Perseverance captures clearest video yet of a solar eclipse on Mars
A solar eclipse on Earth is usually a sight to behold, and for NASA rovers tasked with exploring Mars, alignments of its moons and the Sun are also good reason to look upward. The Perseverance rover has used its advanced camera system to capture the clearest view yet of a solar eclipse on Mars, which will aid scientists in better understanding the behavior of its doomed moon, Phobos.
NASA's history with recording solar eclipses on Mars dates back to 2004 when Spirit and Opportunity made the first observations of Phobos traversing the Sun. In 2019, Curiosity recorded the first ever video of the event and even scored a two-for-one, with the tiny moon Deimos transiting the Sun in the same month.
These events further scientists' understanding of shifts in Phobos' orbit and the way tidal forces tug on Mars' interior, crust and mantle. The moon is destined for destruction in tens of millions of years as it spirals toward the Red Planet, and these eclipse events also shed light on the path it is taking toward its eventual demise.
The latest took place on April 2 and lasted around 40 seconds, with Perseverance turning its Mastcam-Z camera toward the Sun and capturing all the action. Because of its next-generation functionality, Perseverance was able to zero in on its target and capture the most zoomed-in video of a Phobos solar eclipse ever taken, also at the highest-ever frame rate.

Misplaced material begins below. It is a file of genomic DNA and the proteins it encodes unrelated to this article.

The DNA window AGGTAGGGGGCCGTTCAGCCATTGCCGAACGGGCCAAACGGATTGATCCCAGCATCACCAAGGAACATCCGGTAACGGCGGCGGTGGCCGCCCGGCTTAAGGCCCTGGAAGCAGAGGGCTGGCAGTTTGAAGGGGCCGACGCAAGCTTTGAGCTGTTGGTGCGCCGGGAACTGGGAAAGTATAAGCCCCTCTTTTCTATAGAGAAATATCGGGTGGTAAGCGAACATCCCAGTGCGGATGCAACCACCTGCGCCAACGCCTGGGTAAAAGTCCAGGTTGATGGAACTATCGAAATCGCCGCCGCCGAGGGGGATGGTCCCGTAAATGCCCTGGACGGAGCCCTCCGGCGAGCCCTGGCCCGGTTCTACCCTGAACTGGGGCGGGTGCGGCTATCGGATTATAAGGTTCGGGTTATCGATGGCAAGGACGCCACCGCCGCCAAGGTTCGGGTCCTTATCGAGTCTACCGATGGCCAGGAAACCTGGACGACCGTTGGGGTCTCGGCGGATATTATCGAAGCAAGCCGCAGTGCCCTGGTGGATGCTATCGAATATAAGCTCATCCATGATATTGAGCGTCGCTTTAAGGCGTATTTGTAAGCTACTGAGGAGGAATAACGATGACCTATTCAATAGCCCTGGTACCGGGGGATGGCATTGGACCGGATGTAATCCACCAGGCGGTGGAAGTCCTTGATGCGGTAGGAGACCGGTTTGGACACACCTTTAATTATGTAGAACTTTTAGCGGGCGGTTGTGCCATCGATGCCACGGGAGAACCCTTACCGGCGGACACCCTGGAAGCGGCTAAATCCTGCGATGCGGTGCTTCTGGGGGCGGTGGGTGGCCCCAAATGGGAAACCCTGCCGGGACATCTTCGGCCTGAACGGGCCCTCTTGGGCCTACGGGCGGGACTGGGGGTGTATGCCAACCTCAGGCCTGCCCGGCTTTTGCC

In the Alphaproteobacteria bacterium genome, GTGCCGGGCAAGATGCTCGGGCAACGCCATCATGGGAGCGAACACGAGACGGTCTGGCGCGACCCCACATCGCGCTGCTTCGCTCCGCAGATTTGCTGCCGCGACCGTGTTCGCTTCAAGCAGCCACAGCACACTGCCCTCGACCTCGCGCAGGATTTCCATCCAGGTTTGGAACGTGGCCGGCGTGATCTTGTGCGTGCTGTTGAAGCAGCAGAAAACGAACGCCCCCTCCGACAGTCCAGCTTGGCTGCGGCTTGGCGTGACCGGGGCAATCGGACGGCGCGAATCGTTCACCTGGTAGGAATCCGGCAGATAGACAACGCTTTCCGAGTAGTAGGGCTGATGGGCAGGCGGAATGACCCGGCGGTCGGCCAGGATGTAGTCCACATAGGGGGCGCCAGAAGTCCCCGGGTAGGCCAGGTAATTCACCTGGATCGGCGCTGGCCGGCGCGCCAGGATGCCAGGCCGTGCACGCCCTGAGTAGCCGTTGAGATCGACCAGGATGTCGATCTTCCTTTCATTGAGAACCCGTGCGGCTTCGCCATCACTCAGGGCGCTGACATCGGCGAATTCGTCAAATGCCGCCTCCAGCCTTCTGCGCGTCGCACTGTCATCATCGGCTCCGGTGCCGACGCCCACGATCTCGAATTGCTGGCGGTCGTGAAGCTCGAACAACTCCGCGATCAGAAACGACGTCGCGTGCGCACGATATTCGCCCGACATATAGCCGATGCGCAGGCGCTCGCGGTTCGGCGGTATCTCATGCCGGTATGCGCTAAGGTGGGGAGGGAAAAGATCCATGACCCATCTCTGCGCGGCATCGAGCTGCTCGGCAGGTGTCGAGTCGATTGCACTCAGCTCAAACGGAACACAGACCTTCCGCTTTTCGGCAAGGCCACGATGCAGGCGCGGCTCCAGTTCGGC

“I knew it was going to be good, but I didn’t expect it to be this amazing,” said Rachel Howson, one of the Mastcam-Z team members who operates the camera.
Mastcam-Z is also kitted out with solar filters that act like sunglasses to reduce the intensity of the light, showing the eclipse in colored detail that reveals interesting characteristics about the moon's shape.
“You can see details in the shape of Phobos’ shadow, like ridges and bumps on the moon’s landscape,” said Mark Lemmon, a planetary astronomer with the Space Science Institute in Boulder, Colorado. “You can also see sunspots. And it’s cool that you can see this eclipse exactly as the rover saw it from Mars.”
Check out the video of the eclipse below.